Clean technologies is another area Indian companies are trying to penetrate, as China is one of the top countries now emphasizing production of clean energy, particularly with wind energy generation. Indian companies, such as the wind energy giant Suzlon, the largest wind turbine manufacturer in Asia, are expanding their market presence and are trying to take part in China’s plans of generating up to 90 gigawatts of wind energy capacity by 2015, up from its current level of 20 gigawatts.

Other Indian companies are also trying to make headway and are preparing themselves to take a ride on China’s increasing weight in the global economy. Part of these efforts involve promoting the learning of Mandarin as part of India’s CBSE, or Central Board of Secondary Education, schooling systems, according to reports from The Financial Express. Starting April 2011, Mandarin will be one of the 13 foreign languages introduced into the Indian school curriculum in order to acquaint future Indian professionals with the Chinese language and culture.

Chinese Market Outlook for Indian Corporations

Projections from market experts predict that by the year 2050, both China and India will be leading top economies in the world. To turn this forecast into reality, Indian businesses need to expand their market base by penetrating the Chinese domestic market as well as using China as a base for their production and operations. There is a need to break down the trade barriers between these two Asian giants, and the first step would be the success of the latest visit of Chinese Premier Wen Jiabao to India, along with the largest economic and trade delegation ever from China.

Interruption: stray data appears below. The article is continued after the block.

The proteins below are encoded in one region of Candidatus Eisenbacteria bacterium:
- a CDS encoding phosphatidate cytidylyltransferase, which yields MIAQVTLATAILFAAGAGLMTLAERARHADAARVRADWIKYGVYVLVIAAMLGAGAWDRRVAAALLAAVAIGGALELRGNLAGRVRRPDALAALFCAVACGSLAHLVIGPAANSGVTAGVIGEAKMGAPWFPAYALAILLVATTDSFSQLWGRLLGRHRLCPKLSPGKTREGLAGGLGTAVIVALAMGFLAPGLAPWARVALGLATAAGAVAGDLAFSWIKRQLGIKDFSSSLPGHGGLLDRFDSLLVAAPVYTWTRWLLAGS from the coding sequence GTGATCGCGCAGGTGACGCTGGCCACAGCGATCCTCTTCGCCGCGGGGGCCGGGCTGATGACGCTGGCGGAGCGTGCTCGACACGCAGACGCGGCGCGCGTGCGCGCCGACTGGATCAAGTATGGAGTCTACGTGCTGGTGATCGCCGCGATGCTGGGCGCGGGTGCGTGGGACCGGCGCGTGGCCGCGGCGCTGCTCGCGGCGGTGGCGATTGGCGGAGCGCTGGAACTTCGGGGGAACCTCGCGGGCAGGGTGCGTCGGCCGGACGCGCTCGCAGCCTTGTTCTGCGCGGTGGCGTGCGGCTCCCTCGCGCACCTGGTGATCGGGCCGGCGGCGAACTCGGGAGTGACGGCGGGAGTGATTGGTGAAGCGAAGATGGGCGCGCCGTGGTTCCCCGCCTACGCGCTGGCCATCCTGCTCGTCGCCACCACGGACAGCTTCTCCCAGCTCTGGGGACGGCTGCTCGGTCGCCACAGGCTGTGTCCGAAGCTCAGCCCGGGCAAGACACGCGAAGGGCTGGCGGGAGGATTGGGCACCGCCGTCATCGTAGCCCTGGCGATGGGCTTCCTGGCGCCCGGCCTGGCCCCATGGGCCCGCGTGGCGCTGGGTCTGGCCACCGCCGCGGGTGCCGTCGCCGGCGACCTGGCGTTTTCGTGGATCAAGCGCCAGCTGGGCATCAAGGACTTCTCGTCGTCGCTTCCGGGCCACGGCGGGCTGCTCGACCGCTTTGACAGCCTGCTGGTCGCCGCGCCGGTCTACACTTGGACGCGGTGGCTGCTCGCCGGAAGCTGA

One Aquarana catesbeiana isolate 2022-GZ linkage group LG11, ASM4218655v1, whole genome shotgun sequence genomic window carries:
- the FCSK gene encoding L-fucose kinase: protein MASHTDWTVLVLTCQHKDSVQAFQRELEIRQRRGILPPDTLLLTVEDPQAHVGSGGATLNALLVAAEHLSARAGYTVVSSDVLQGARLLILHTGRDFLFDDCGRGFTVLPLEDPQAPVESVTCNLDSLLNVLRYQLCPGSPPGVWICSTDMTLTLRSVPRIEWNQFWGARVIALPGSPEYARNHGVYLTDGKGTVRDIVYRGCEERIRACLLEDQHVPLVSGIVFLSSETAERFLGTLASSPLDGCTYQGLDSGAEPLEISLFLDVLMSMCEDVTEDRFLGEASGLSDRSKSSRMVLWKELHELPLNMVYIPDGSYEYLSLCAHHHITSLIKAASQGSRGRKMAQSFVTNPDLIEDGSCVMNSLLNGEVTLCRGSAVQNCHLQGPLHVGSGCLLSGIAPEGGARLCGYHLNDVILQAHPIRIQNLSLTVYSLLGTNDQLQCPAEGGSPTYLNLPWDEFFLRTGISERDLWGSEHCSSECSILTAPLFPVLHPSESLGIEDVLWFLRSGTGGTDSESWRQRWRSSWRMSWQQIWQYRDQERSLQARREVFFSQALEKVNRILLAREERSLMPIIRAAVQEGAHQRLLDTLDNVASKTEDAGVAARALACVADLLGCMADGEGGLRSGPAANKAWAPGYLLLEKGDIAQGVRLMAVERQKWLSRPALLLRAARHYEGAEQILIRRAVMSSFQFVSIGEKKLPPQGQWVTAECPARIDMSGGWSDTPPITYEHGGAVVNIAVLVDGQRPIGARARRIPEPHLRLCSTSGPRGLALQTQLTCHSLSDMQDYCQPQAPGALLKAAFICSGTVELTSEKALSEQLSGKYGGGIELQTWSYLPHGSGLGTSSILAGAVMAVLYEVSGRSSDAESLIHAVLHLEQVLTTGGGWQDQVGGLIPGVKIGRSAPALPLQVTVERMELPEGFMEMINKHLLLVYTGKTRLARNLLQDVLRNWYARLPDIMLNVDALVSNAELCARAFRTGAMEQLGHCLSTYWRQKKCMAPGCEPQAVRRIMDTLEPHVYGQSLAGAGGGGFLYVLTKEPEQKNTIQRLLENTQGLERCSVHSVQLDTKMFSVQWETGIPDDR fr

During this visit, one of the most important points of focus is to establish a comprehensive and equitable Free Trade agreement between these two leading global economies. On top of that, $20 billion of bilateral deals are expected to be finalized, which will further help India penetrate the $615 billion Chinese market. Points of focus would include products such as iron ore, marine products, inorganic materials, optical and medical equipments, plastic, salt, oil seeds and rubber.

The visit from the Chinese premier will eventually contribute towards better opportunities for Indian products and services to enter the Chinese market, and several agreements have been inked in this regard. This includes agreements in various industries, such as banking, maritime security, and green technologies. Aside from that, China is giving full support for Indian business delegations in promoting their products and services through exhibitions and trade shows in China.

There are several opportunities for Indian businesses, as well as other foreign companies, to enter and penetrate the booming Chinese markets. However, these businesses should take several elements into consideration and should probably leave most of their business trainings and knowhow behind, instead embracing the intricacies of doing business in China. There are several challenges that these businesses will have to tackle, but through patience, a clear understanding of Chinese business culture and unwavering perseverance, they will eventually experience great successes in this new and exciting growth arena.